Ambrose is also known for his work with another great Saint, Saint Augustine. It was Ambrose who helped Augustine convert to the faith. Augustine was one of the greatest Saints and impacted the Church tremendously. Saint Ambrose was certainly a great man who changed history and the Church for the better.
There are many quotes from St. Ambrose. I share a few of them here.
The fraternity of Christ, is closer than the fraternity of blood.
Prayer is the wing wherewith the soul flies to heaven, and meditation the eye wherewith we see God.
If it is “daily bread,” why do you take it once a year? . . . Take daily what is to profit you daily. Live in such a way that you may deserve to receive it daily. He who does not deserve to receive it daily, does not deserve to receive it once a year.
By Christ’s Passion our weakness was cured. By His Resurrection death was conquered. Still we have to be sorrowful for the world, as well as joyful in the Lord, sorrowful in penance, joyful in gratitude.
It is not the ambassador, it is not the messenger, but the Lord Himself that saves His people. The Lord remains alone, for no man can be partner with God in forgiving sins; this office belongs solely to Christ, who takes away the sins of the world.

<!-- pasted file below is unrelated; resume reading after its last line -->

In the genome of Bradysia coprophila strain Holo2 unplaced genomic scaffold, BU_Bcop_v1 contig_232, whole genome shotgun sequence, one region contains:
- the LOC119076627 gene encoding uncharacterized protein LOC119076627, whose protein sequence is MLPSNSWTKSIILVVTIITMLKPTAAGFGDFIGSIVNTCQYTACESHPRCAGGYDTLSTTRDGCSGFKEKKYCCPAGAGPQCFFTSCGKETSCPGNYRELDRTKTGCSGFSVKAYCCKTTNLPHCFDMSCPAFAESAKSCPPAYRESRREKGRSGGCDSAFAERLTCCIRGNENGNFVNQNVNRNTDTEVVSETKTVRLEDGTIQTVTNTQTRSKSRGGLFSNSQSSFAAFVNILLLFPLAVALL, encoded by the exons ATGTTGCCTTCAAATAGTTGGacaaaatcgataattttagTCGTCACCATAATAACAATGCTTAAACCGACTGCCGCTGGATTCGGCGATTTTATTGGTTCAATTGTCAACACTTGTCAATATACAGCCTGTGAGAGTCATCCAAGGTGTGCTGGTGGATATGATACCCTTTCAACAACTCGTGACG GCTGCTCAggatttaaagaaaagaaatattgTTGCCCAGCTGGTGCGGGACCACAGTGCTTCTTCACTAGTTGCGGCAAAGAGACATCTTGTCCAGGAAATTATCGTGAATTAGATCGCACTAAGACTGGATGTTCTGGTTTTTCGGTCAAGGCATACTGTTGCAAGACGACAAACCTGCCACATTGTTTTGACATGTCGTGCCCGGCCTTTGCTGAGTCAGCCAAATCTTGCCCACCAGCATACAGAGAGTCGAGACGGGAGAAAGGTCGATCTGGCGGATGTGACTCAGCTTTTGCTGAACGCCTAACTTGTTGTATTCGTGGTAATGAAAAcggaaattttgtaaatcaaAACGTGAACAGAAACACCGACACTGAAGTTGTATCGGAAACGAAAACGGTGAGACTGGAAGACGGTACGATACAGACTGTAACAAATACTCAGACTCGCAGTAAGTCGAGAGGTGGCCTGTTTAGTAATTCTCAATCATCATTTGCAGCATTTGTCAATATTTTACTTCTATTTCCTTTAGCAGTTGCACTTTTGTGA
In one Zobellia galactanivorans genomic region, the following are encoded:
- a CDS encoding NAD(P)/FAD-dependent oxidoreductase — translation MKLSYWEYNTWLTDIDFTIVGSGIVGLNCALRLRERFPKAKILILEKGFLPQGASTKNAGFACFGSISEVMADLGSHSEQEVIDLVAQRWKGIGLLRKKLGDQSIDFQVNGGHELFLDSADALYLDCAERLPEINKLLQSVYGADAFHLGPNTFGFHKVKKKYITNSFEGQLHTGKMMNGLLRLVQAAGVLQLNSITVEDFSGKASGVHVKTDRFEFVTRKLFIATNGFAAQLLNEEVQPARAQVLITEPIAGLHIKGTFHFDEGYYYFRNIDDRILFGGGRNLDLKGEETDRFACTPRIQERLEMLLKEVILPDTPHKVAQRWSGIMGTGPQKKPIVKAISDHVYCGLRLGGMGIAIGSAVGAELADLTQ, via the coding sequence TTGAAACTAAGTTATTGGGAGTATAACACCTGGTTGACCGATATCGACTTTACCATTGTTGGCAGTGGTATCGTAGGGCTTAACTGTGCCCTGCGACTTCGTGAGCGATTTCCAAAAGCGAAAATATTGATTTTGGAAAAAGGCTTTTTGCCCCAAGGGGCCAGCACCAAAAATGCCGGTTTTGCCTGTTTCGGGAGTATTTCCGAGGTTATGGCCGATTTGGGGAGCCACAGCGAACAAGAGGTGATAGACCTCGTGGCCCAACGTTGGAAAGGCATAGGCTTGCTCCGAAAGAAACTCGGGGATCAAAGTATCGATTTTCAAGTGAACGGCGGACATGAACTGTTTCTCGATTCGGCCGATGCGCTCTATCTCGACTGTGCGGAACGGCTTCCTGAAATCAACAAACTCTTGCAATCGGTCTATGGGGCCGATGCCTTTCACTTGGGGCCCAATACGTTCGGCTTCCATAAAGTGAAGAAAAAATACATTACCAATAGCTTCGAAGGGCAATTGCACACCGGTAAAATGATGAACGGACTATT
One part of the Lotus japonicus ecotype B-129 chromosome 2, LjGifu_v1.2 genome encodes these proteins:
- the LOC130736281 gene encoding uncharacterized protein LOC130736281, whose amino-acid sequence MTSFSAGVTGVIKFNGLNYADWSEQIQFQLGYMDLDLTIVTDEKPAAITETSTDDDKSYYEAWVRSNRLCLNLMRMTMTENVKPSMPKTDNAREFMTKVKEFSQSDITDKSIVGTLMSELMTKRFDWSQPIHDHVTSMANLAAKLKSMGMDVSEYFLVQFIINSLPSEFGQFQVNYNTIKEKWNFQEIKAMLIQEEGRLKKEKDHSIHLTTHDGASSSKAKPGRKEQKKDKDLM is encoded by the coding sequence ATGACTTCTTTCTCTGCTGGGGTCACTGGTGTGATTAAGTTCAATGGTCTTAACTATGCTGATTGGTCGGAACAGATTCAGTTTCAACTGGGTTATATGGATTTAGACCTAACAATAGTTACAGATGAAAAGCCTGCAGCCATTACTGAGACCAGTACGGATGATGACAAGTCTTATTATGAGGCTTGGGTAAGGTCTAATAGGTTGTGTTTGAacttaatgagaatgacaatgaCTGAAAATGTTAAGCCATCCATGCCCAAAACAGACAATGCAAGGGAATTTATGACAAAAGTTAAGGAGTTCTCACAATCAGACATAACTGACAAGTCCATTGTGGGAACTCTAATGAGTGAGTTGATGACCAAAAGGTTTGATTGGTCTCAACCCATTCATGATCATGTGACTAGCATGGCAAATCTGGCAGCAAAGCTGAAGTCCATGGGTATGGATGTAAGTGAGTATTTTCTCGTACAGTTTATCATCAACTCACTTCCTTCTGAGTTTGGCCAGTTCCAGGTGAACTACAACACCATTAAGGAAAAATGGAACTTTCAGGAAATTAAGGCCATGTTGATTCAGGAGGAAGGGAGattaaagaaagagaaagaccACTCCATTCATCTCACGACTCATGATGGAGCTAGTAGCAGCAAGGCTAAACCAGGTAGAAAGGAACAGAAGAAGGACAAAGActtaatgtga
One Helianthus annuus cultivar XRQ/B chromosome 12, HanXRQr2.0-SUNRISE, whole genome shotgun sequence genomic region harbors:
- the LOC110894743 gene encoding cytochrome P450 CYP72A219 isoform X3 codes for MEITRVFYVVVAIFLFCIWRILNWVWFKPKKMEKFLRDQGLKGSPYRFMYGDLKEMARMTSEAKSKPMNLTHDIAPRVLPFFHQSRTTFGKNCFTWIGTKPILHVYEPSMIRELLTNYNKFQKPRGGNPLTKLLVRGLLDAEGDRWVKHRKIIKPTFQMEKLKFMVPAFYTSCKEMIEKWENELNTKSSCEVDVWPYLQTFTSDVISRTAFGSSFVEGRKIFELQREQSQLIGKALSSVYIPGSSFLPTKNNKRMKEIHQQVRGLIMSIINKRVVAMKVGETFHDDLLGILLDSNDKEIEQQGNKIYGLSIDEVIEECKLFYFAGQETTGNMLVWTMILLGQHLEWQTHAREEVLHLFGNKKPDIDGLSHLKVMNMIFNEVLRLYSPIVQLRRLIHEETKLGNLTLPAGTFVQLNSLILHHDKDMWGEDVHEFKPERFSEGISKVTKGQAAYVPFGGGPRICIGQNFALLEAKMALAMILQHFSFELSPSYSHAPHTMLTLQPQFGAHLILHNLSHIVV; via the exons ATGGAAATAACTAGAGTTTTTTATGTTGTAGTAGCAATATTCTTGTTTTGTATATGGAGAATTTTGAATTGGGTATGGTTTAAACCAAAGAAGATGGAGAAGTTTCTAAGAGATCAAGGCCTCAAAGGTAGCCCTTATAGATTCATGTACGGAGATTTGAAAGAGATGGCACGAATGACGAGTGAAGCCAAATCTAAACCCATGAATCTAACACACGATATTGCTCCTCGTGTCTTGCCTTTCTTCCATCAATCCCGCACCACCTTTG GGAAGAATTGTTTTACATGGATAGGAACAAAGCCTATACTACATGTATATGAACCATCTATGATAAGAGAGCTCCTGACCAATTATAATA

True repentance is to cease from sin.
Our own evil inclinations are far more dangerous than any external enemies.
The rich man who gives to the poor does not bestow alms but pays a debt.
When we speak about wisdom, we are speaking of Christ. When we speak about virtue, we are speaking of Christ. When we speak about justice, we are speaking of Christ. When we speak about peace, we are speaking of Christ. When we speak about truth and life and redemption, we are speaking of Christ.
No duty is more urgent than that of returning thanks.
The Devil tempts that he may ruin and destroy; God tests that He may crown.
He took what is mine in order that He might impart to me what is His. He took it not to overturn it but to fill it.
The Lord was Baptized, not to be cleansed Himself, but to cleanse the waters, so that those waters, cleansed by the flesh of Christ which knew no sin, might have the power of Baptism.
God by nature is uncompounded, joined to nothing, composed of nothing, to whom nothing happens by accident; but only possessing in His own nature that which is divine, enclosing all things, Himself closed out of nothing, penetrating all things, Himself never penetrable, everywhere complete, everywhere present at the same time, whether in heaven or on earth or in the depths of the sea, incapable of being seen or measured by our senses, to be followed only by faith and venerated in our religion.
The Church of the Lord is built upon the rock of the apostles among so many dangers in the world; it therefore remains unmoved. The Church’s foundation is unshakable and firm against assaults of the raging sea. Waves lash at the Church but do not shatter it. Although the elements of this world constantly beat upon the Church with crashing sounds, the Church possesses the safest harbor of salvation for all in distress. There is a stream which flows down on God’s saints like a torrent. There is also a rushing river giving joy to the heart that is at peace and makes for peace.